Understanding “Draw a Blank”
“Draw a blank” is a common English idiom used to express the inability to recall information, find an answer, or achieve a desired outcome.
The phrase has several synonyms, including “come up empty,” “be unsuccessful,” and “fail to remember.”
Definition and Use in Language
The idiom “draw a blank” is used to describe a situation where a person is unable to recall or find the answer to a question or problem.
It is often used in everyday language, including in casual conversations, exams, and interviews.
The phrase is also commonly used in detective stories, where a character may draw a blank in their investigation or fail to find a clue.
Common Contexts and Examples
Here are three example sentences that use the idiom “draw a blank”:
- “I tried to remember the name of the movie, but I drew a blank.”
- “The team searched for hours, but they drew a blank in their quest to find the missing item.”
- “During the interview, the candidate drew a blank when asked about their previous work experience.”
Etymology and Origin
According to Grammarist, the phrase “draw a blank” dates back to Tudor England, where Queen Elizabeth I ran a national lottery.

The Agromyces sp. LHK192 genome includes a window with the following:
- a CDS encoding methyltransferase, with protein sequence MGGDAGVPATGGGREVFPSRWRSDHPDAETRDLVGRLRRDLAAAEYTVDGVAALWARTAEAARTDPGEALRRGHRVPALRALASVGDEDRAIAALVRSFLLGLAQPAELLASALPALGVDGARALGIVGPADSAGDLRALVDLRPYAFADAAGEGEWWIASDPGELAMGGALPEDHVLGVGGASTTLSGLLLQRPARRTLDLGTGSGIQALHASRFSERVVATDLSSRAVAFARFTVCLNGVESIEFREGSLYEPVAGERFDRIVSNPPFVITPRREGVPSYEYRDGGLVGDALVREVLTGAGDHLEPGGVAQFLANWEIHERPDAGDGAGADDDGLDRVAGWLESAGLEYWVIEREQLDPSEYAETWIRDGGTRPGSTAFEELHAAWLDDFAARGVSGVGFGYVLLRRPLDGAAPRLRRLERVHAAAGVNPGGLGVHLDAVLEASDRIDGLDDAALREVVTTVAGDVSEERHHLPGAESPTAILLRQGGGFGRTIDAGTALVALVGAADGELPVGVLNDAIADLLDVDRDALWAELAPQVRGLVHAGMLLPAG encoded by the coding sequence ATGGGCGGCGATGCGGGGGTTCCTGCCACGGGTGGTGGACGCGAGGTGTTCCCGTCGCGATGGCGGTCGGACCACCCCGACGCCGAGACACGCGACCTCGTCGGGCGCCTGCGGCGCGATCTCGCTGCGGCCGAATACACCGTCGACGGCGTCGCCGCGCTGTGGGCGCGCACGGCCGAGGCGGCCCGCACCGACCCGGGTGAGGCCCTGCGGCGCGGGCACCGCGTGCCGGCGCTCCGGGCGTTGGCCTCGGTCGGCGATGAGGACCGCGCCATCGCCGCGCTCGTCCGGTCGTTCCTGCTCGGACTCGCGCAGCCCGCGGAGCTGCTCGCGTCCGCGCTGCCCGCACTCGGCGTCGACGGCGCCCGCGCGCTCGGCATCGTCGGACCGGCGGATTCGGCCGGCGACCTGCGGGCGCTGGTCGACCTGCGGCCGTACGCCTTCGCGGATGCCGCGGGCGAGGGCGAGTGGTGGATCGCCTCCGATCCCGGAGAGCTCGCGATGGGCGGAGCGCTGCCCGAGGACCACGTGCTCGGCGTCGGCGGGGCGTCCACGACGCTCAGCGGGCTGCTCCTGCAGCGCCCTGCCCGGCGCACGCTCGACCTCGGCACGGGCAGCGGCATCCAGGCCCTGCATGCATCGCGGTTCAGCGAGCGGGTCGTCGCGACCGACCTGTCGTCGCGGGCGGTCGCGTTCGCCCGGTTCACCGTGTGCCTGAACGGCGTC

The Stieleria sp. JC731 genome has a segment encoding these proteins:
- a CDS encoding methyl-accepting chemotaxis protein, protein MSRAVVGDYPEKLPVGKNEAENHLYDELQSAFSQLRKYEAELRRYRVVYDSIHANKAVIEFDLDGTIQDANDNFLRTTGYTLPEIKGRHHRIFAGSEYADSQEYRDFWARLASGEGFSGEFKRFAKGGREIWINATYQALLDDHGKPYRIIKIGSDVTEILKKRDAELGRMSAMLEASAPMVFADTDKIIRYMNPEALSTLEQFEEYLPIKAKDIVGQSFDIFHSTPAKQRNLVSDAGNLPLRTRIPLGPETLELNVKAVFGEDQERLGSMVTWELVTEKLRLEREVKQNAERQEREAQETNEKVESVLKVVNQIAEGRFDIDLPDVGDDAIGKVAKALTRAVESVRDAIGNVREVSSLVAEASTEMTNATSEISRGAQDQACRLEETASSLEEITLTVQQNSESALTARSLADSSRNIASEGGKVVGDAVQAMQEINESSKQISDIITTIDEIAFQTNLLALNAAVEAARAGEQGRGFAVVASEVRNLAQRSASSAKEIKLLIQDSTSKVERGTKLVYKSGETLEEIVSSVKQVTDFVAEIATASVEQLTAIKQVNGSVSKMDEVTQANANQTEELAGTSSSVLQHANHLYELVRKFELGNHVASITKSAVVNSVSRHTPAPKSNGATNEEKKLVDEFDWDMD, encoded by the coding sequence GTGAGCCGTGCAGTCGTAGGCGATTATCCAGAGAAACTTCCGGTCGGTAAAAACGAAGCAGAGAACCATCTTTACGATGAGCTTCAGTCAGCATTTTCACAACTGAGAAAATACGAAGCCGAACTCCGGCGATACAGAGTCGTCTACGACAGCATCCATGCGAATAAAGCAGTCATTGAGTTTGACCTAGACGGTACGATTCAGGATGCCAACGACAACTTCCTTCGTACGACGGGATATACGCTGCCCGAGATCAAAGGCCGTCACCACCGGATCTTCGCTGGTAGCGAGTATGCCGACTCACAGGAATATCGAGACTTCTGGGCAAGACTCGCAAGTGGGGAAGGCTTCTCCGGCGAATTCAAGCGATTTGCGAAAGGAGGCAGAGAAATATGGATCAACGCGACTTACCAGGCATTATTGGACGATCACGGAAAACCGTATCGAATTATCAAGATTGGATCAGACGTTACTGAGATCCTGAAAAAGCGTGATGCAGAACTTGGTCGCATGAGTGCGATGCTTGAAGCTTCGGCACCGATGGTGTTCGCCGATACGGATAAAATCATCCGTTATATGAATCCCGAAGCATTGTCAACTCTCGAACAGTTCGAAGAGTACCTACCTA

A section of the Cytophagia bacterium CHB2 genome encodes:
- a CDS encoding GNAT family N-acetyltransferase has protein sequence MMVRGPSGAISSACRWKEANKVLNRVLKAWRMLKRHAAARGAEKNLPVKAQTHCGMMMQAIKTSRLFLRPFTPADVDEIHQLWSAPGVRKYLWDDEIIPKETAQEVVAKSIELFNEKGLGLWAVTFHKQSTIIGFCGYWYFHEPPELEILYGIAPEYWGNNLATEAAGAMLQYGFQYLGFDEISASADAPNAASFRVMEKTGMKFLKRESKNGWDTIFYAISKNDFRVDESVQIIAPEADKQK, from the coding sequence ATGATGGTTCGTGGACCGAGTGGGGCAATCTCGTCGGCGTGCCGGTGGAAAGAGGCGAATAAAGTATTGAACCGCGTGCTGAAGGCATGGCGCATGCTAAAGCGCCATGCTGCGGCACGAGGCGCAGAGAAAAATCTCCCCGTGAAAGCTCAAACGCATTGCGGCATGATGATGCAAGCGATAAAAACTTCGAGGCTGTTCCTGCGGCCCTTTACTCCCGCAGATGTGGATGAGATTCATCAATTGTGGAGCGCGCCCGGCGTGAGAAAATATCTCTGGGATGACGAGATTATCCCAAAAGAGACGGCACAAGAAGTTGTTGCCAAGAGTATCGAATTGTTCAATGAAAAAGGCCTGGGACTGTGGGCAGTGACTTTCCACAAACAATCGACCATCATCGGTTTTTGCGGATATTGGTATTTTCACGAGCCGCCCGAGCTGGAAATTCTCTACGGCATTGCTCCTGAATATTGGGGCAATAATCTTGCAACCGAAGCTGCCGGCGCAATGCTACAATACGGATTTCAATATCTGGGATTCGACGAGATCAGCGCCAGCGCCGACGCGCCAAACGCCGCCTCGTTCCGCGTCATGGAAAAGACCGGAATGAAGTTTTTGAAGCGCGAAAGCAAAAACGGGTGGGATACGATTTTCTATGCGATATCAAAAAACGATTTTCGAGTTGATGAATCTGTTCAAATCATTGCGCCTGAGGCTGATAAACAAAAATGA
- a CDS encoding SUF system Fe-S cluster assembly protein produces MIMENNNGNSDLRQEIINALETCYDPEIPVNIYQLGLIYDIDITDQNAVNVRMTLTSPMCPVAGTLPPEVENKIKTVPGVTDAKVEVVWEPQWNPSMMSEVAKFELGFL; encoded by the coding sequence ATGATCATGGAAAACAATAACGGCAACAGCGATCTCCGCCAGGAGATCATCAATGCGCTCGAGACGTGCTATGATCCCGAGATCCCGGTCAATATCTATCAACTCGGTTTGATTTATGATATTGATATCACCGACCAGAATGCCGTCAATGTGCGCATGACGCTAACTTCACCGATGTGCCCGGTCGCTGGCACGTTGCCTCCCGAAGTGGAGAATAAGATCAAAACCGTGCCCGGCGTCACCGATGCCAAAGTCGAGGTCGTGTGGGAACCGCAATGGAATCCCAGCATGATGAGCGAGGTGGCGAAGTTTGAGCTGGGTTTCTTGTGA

The lottery involved drawing names from one box and prizes or blanks from another.
If a person drew a blank, they did not win a prize.
Over time, the phrase came to be used more broadly to describe a situation where a person fails to achieve a desired outcome.
The idiom “draw a blank” has been referenced in various cultural works, including in the financial world.
For example, in a 2020 article in Goal-Shy Raith, the author uses the phrase to describe the team’s financial situation.
The phrase has also been used in popular literature, including in Agatha Christie’s detective novels.
From a psychological perspective, drawing a blank can be seen as a normal part of memory recall.
According to a Psychology Today article, drawing a blank can be caused by various factors, including stress, anxiety, and lack of sleep.
Language and Translation
The idiom “draw a blank” has been translated into various languages, including Chinese, Dutch, French, German, Indonesian, Italian, Japanese, Norwegian, Polish, Portuguese, Spanish, and Swedish.
Bilingual dictionaries, such as Cambridge Dictionary, provide translations of the idiom and its synonyms.